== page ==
Secession and War
United States 1861, showing seceding states
Arkansas was an unwilling participant in the Civil War. She was one of the last four of the eleven Southern states to secede, and did not do so until the outbreak of war forced her to take a stand. But when the choice was made most Arkansans immediately rallied to do their part for Southern independence.
Arkansas faces a crisis. In 1860 Arkansas was enjoying a period of progress and prosperity. In the last ten years the population had doubled and now was about 435,000. The future seemed bright, but in the background were bitter disputes between the Northern and Southern states which threatened to reach a climax. If war should come, Arkansas would be involved.
With slavery, the most outstanding of the issues between North and South, the majority of people in Arkansas were not greatly concerned. Four fifths of the white families in the state owned no slaves. Few of those who did own slaves believed that the system was in danger. For many years the slavery question had caused trouble, but somehow compromises had always been reached.
The presidential election of 1860 brought on a crisis. Arkansas was caught up in the rush of events. The new Republican party with its candidate Abraham Lincoln was making its second bid for the presidency. The Democrats, long in control of national affairs, were unable to agree on a candidate. The party split into Northern and Southern wings and each division nominated a candidate. This practically insured the election of Lincoln. Since the Republican party opposed the extension of slavery, some Southern leaders declared that if Lincoln were elected the South should secede and become an independent nation.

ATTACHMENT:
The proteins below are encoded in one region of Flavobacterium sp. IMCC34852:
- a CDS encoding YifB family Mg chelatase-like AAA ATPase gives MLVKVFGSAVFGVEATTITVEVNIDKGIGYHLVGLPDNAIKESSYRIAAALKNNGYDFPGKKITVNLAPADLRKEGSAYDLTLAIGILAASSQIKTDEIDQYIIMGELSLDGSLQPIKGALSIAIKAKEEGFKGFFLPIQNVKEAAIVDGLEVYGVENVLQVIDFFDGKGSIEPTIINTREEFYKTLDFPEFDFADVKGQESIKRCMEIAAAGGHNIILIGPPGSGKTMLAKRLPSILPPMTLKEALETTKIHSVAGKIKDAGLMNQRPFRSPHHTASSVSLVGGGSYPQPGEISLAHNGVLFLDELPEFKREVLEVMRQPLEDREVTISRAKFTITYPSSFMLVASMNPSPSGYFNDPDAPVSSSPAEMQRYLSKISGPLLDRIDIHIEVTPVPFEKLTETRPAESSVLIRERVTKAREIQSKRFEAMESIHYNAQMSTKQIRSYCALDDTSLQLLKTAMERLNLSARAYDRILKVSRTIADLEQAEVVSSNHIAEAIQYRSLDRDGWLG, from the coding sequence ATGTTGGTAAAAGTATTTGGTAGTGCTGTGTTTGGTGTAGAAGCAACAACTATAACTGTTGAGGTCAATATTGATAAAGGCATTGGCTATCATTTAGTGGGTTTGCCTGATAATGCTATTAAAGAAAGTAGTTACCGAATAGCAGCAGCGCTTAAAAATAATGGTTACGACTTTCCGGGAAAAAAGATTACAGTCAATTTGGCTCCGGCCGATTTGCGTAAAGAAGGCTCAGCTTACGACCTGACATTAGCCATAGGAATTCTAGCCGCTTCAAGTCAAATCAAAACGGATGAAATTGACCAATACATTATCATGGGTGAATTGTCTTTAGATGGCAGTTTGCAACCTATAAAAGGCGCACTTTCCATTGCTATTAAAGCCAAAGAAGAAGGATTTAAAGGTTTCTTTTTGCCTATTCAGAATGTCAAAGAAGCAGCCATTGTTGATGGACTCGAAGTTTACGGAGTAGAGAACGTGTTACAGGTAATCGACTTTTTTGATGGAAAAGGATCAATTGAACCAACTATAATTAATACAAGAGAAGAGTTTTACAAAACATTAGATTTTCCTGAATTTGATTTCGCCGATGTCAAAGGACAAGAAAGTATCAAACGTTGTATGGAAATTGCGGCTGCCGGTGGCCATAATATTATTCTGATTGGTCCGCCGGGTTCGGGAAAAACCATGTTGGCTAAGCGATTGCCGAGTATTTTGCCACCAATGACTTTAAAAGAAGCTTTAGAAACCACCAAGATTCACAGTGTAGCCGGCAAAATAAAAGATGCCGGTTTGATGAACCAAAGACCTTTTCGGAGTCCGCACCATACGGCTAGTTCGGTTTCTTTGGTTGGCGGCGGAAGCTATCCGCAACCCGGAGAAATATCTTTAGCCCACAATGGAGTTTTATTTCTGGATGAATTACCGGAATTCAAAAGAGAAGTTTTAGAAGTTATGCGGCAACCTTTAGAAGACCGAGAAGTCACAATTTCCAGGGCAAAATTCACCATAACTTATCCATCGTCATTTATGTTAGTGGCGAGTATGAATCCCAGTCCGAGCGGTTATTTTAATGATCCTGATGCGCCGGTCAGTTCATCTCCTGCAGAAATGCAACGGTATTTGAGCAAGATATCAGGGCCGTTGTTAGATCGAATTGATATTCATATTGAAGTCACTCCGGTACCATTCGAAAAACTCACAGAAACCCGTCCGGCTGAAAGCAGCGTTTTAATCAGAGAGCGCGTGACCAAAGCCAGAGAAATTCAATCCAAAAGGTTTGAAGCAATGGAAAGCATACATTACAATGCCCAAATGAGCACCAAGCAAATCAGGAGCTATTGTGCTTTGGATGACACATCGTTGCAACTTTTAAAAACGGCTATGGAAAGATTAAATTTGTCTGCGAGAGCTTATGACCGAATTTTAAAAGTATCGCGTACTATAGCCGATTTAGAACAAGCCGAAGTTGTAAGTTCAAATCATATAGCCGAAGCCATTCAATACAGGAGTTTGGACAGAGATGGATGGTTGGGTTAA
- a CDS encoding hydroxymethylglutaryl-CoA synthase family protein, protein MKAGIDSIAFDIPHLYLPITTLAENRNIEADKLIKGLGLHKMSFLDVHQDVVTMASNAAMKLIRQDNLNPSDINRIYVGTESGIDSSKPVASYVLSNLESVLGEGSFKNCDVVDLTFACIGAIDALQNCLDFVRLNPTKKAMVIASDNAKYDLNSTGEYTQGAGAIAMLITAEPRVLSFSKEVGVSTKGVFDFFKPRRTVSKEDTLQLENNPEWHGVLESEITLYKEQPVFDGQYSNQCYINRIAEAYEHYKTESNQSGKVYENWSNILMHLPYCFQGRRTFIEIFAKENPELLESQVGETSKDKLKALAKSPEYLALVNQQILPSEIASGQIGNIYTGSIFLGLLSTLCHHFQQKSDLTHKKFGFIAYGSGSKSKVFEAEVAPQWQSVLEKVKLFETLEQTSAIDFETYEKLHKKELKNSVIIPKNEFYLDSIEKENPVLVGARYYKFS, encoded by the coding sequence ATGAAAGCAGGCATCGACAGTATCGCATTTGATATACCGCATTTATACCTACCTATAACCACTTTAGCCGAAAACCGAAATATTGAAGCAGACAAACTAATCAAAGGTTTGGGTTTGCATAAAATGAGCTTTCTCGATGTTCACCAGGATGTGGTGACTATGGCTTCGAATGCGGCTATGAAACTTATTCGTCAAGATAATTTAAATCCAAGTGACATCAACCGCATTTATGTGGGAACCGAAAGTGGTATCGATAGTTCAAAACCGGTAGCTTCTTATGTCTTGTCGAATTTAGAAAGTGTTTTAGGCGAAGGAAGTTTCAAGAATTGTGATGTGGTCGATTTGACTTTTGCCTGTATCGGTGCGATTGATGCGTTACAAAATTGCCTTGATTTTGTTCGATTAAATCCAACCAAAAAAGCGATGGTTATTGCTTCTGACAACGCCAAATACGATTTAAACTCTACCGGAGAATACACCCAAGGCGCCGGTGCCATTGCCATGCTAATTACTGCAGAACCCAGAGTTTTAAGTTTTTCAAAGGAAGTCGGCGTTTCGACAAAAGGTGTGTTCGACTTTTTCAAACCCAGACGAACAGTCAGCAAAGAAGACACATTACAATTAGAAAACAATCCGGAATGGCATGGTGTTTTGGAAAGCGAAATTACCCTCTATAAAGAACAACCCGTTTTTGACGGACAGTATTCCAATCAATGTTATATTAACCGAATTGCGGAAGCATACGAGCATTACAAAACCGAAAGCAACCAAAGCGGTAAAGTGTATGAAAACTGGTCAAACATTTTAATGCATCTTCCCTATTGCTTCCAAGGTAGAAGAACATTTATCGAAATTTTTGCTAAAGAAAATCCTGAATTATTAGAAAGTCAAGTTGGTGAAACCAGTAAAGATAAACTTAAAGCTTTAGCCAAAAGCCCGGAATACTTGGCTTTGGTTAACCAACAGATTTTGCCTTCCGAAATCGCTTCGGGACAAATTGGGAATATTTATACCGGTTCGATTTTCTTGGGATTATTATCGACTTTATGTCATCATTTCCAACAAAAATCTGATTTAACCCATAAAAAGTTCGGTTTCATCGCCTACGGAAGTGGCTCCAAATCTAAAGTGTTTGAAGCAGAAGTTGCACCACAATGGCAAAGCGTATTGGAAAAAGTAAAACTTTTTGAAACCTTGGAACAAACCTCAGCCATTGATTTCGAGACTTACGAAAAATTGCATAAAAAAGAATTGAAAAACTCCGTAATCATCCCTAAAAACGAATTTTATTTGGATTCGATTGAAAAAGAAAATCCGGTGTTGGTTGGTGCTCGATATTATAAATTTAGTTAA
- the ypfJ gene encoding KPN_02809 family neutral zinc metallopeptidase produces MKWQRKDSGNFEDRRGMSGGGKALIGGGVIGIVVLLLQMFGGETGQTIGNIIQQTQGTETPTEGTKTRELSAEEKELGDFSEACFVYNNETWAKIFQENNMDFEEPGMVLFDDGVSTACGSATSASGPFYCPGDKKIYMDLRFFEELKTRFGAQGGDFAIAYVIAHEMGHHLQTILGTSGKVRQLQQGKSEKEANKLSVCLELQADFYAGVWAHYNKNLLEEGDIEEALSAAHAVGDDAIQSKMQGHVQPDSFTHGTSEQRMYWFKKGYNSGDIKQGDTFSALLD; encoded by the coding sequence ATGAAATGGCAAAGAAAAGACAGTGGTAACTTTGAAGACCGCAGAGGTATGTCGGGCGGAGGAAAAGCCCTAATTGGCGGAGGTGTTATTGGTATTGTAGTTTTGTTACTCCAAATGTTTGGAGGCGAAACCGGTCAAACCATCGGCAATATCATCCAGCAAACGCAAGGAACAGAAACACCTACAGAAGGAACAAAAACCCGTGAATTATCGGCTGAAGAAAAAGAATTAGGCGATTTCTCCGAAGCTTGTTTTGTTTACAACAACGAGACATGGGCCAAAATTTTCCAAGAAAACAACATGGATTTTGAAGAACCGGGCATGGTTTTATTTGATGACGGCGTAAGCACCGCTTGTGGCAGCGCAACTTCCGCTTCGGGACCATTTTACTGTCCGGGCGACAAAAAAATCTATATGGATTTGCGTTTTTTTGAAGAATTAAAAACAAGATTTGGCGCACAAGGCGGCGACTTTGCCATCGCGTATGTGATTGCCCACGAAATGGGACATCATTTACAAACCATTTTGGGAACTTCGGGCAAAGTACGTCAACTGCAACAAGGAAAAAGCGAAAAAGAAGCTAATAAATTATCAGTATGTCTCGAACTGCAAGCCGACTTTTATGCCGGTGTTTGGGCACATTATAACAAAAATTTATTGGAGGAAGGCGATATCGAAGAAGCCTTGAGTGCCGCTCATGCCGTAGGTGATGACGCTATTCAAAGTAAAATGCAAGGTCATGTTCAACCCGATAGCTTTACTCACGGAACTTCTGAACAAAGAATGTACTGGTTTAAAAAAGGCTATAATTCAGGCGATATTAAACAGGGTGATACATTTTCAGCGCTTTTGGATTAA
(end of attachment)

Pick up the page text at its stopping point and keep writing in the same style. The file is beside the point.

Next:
Formation of the Southern Confederacy. The presidential campaign of 1860 caused no great excitement in Arkansas, but many people eagerly awaited the outcome of the election. Lincoln's name did not appear on the Arkansas ballot, and the Southern Democratic candidate received a majority of the votes cast in the state. As soon as it was certain that Lincoln had been elected, South Carolina called a convention and passed an ordinance of secession declaring that the state was no longer a part of the United States. She sent delegates to the other Southern states urging them to follow the same course. The Arkansas General Assembly, which was in session at the time, listened to the South Carolina delegates but took no action. While Arkansas hesitated, other Southern states were busy passing ordinances of secession. South Carolina was soon joined by Mississippi, Florida, Alabama, Georgia, Louisiana, and Texas. In February 1861 representatives of the seceding states met in Montgomery, Alabama, and organized the Confederate States of America. Jefferson Davis of Mississippi was elected president. Other Southern states, including Arkansas, watched and waited.
Arkansas refuses to secede. As the secession movement grew, people in Arkansas became greatly concerned. In January 1861 Governor Henry M. Rector, at the direction of the General Assembly, called an election for the people to vote on whether Arkansas should hold a convention to consider secession. At the same time the voters were to elect delegates to the convention in case the vote should be favorable. At the election on February 18 the vote was favorable and delegates were chosen.
Companies of troops were already being organized in different parts of Arkansas, and demands were raised that the United States arsenal in Little Rock be surrendered to the state government. Early in February troops from Helena and several other places moved into Little Rock and declared that they would take the arsenal by force if necessary. Alarmed by the possibility of bloodshed, Governor Rector persuaded the Federal commander to surrender the arsenal and evacuate his troops. The governor then took charge in the name of the state.